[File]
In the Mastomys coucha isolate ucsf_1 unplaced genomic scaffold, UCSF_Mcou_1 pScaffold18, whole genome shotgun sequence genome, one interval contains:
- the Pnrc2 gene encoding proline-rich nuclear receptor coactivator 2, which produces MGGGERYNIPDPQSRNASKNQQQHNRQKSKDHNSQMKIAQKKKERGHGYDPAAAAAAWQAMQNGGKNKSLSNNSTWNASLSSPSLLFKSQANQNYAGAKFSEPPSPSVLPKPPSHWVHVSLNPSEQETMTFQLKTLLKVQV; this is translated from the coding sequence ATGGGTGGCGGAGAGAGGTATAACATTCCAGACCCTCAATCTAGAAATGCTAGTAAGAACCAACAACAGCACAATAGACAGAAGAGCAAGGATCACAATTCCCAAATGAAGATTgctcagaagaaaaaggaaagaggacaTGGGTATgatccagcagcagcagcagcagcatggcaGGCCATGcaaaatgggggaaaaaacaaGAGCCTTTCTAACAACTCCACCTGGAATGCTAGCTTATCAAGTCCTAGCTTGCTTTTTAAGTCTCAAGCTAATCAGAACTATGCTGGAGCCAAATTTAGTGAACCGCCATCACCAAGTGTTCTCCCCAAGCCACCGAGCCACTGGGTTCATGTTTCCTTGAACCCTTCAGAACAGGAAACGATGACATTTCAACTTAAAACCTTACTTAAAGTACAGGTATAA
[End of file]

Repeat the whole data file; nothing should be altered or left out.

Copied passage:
In the Mastomys coucha isolate ucsf_1 unplaced genomic scaffold, UCSF_Mcou_1 pScaffold18, whole genome shotgun sequence genome, one interval contains:
- the Pnrc2 gene encoding proline-rich nuclear receptor coactivator 2, which produces MGGGERYNIPDPQSRNASKNQQQHNRQKSKDHNSQMKIAQKKKERGHGYDPAAAAAAWQAMQNGGKNKSLSNNSTWNASLSSPSLLFKSQANQNYAGAKFSEPPSPSVLPKPPSHWVHVSLNPSEQETMTFQLKTLLKVQV; this is translated from the coding sequence ATGGGTGGCGGAGAGAGGTATAACATTCCAGACCCTCAATCTAGAAATGCTAGTAAGAACCAACAACAGCACAATAGACAGAAGAGCAAGGATCACAATTCCCAAATGAAGATTgctcagaagaaaaaggaaagaggacaTGGGTATgatccagcagcagcagcagcagcatggcaGGCCATGcaaaatgggggaaaaaacaaGAGCCTTTCTAACAACTCCACCTGGAATGCTAGCTTATCAAGTCCTAGCTTGCTTTTTAAGTCTCAAGCTAATCAGAACTATGCTGGAGCCAAATTTAGTGAACCGCCATCACCAAGTGTTCTCCCCAAGCCACCGAGCCACTGGGTTCATGTTTCCTTGAACCCTTCAGAACAGGAAACGATGACATTTCAACTTAAAACCTTACTTAAAGTACAGGTATAA